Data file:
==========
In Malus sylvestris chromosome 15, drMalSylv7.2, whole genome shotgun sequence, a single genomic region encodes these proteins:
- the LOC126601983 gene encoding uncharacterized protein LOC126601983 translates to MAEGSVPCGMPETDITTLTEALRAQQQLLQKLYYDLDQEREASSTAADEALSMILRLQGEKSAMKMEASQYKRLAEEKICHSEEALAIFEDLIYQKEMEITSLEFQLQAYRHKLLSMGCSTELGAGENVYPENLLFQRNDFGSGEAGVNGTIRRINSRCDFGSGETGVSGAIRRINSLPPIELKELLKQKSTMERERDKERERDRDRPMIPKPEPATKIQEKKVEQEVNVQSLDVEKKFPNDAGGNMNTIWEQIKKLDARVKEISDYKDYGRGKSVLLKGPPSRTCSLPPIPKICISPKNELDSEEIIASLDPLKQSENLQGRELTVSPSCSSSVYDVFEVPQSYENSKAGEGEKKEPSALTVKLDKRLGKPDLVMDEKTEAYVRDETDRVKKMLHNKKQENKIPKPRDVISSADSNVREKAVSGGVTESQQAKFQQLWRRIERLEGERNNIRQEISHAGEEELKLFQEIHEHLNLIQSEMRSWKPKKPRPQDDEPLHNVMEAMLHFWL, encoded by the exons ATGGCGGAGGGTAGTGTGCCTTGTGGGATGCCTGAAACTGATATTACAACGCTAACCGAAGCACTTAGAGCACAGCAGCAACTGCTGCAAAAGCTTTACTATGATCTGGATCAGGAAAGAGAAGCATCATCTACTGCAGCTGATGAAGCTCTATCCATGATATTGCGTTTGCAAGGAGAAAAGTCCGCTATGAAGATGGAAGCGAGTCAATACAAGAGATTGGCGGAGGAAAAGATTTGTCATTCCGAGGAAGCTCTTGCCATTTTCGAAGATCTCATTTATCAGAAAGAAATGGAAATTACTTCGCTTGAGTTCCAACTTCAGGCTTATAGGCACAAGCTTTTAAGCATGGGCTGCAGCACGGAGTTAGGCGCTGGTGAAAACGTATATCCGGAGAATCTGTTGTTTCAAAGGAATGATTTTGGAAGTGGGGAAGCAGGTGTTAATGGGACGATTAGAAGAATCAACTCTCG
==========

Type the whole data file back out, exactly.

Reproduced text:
In Malus sylvestris chromosome 15, drMalSylv7.2, whole genome shotgun sequence, a single genomic region encodes these proteins:
- the LOC126601983 gene encoding uncharacterized protein LOC126601983 translates to MAEGSVPCGMPETDITTLTEALRAQQQLLQKLYYDLDQEREASSTAADEALSMILRLQGEKSAMKMEASQYKRLAEEKICHSEEALAIFEDLIYQKEMEITSLEFQLQAYRHKLLSMGCSTELGAGENVYPENLLFQRNDFGSGEAGVNGTIRRINSRCDFGSGETGVSGAIRRINSLPPIELKELLKQKSTMERERDKERERDRDRPMIPKPEPATKIQEKKVEQEVNVQSLDVEKKFPNDAGGNMNTIWEQIKKLDARVKEISDYKDYGRGKSVLLKGPPSRTCSLPPIPKICISPKNELDSEEIIASLDPLKQSENLQGRELTVSPSCSSSVYDVFEVPQSYENSKAGEGEKKEPSALTVKLDKRLGKPDLVMDEKTEAYVRDETDRVKKMLHNKKQENKIPKPRDVISSADSNVREKAVSGGVTESQQAKFQQLWRRIERLEGERNNIRQEISHAGEEELKLFQEIHEHLNLIQSEMRSWKPKKPRPQDDEPLHNVMEAMLHFWL, encoded by the exons ATGGCGGAGGGTAGTGTGCCTTGTGGGATGCCTGAAACTGATATTACAACGCTAACCGAAGCACTTAGAGCACAGCAGCAACTGCTGCAAAAGCTTTACTATGATCTGGATCAGGAAAGAGAAGCATCATCTACTGCAGCTGATGAAGCTCTATCCATGATATTGCGTTTGCAAGGAGAAAAGTCCGCTATGAAGATGGAAGCGAGTCAATACAAGAGATTGGCGGAGGAAAAGATTTGTCATTCCGAGGAAGCTCTTGCCATTTTCGAAGATCTCATTTATCAGAAAGAAATGGAAATTACTTCGCTTGAGTTCCAACTTCAGGCTTATAGGCACAAGCTTTTAAGCATGGGCTGCAGCACGGAGTTAGGCGCTGGTGAAAACGTATATCCGGAGAATCTGTTGTTTCAAAGGAATGATTTTGGAAGTGGGGAAGCAGGTGTTAATGGGACGATTAGAAGAATCAACTCTCG